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31 votes
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How come the Russian cognate for the Czech word "čerstvý" (fresh) means entirely the opposite thing (stale)?

Looking at the meanings of cognates of the Proto-Slavic čь̑rstvъ, one can notice the common meaning 'hard', 'strong', 'sharp'. I guess the Czechs and the Slovaks view fresh bread as 'hard on the ...
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23 votes
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What is the proper отчество for Cтанислау?

Станислау (Станіслаў to be precise) is a Belarusian version of name Stanislav. Keep in mind that Belarusian "ў" is more like w, so it does not sound like "oo". Let's not dive into political issues ...
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22 votes
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Can we call forms like "Зин", "Дим", "мам", "пап" vocative case?

The new vocative has nothing to do with the old vocative (whose forms would've been *Маше, *Зино and *Димо, indistinguishable by ear from the nominative but probably reflected in writing). If we are ...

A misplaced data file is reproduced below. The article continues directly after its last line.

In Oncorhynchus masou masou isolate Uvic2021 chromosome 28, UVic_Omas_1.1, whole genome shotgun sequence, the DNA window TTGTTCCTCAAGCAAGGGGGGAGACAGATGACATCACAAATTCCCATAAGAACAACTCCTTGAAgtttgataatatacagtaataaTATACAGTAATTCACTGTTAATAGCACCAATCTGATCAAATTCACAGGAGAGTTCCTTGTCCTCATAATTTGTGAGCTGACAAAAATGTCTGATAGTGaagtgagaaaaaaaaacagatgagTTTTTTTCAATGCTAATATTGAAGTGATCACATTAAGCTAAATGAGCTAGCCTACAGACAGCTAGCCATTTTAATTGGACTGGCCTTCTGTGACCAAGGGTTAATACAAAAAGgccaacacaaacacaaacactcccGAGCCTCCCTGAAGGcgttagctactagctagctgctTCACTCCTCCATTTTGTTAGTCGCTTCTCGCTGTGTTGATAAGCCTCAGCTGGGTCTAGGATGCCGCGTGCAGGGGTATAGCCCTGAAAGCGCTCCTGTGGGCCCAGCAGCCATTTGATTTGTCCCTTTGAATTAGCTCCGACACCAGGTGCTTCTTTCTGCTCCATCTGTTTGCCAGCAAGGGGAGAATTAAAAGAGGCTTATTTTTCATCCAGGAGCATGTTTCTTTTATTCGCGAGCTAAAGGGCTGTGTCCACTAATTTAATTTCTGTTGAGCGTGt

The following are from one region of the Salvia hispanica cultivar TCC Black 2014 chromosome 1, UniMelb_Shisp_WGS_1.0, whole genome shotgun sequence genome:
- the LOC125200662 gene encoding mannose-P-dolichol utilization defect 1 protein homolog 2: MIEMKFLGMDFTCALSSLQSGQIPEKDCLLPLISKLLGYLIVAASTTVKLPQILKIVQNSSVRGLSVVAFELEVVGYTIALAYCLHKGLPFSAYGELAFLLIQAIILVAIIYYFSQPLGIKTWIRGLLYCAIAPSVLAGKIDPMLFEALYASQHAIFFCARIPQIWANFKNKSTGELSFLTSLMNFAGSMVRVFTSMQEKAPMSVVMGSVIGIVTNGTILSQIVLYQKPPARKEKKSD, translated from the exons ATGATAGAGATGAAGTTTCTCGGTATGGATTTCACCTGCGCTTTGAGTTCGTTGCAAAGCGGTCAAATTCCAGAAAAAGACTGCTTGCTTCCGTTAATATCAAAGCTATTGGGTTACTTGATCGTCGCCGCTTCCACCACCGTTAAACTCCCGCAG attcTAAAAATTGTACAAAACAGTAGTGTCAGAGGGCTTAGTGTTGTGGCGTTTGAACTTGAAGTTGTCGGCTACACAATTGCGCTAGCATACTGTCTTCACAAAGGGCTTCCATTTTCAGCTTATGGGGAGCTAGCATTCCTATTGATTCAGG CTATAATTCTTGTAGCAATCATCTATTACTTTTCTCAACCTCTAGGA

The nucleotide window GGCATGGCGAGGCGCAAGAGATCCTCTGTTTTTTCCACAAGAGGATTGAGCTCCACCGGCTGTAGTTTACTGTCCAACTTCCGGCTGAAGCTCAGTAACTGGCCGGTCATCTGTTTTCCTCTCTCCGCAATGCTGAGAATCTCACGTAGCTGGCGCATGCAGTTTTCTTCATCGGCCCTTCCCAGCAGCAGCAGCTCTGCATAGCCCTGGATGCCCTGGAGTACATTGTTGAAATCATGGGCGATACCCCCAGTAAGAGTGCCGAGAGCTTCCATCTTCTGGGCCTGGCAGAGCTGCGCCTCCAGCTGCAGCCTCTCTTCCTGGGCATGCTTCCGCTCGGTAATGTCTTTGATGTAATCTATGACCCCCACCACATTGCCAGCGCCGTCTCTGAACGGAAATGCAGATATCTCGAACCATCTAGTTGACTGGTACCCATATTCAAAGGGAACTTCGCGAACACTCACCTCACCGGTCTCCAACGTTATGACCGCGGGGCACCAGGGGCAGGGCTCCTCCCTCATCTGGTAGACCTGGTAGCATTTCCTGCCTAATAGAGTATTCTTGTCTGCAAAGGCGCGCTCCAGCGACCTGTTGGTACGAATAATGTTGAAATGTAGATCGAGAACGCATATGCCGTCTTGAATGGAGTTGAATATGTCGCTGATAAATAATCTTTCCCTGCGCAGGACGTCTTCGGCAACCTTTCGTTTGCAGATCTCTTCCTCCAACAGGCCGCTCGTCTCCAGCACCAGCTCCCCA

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18 votes

Can we call forms like "Зин", "Дим", "мам", "пап" vocative case?

I totally agree with the answer Nikolay provided, I just want to add one other important points made by opponents of calling this new forms vocative case, here's a quote: Основное различие – с ...
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15 votes

How come the Russian cognate for the Czech word "čerstvý" (fresh) means entirely the opposite thing (stale)?

I decided to turn my comment into an answer and add some references, etc. It is a very common phenomenon in related (but, nonetheless, different !) languages. A common language splits into branches ...
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12 votes

What are the actual linguistic similarities between Russian and Belarusian?

I highly doubt that Belorussian mutually understandable with Polish. On the other hand it is quite mutually understandable with Russian, a little more so than Ukrainian. The relation is following: ...
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6 votes

How come the Russian cognate for the Czech word "čerstvý" (fresh) means entirely the opposite thing (stale)?

The original meaning of the proto-Slavic etymon seems to have been "robust, sturdy". It had later shifted its meaning to "hard" in Russian and to "good, wholesome" in Czech.
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6 votes
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Rendering of names in East Slavic languages

I think there are two distinct phenomena here. One is transliteration or re-spelling. All Slavic languages have phonetic spelling, but different reading rules. This means that to write the ...
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5 votes

Why do stress patterns often match between cognates in Russian and Ukrainian?

The history of the modern Russian language is remarkable in that it appeared from convergence of two distinct dialects in about equal parts (Nothern and South-Eastern; only the latter you might call '...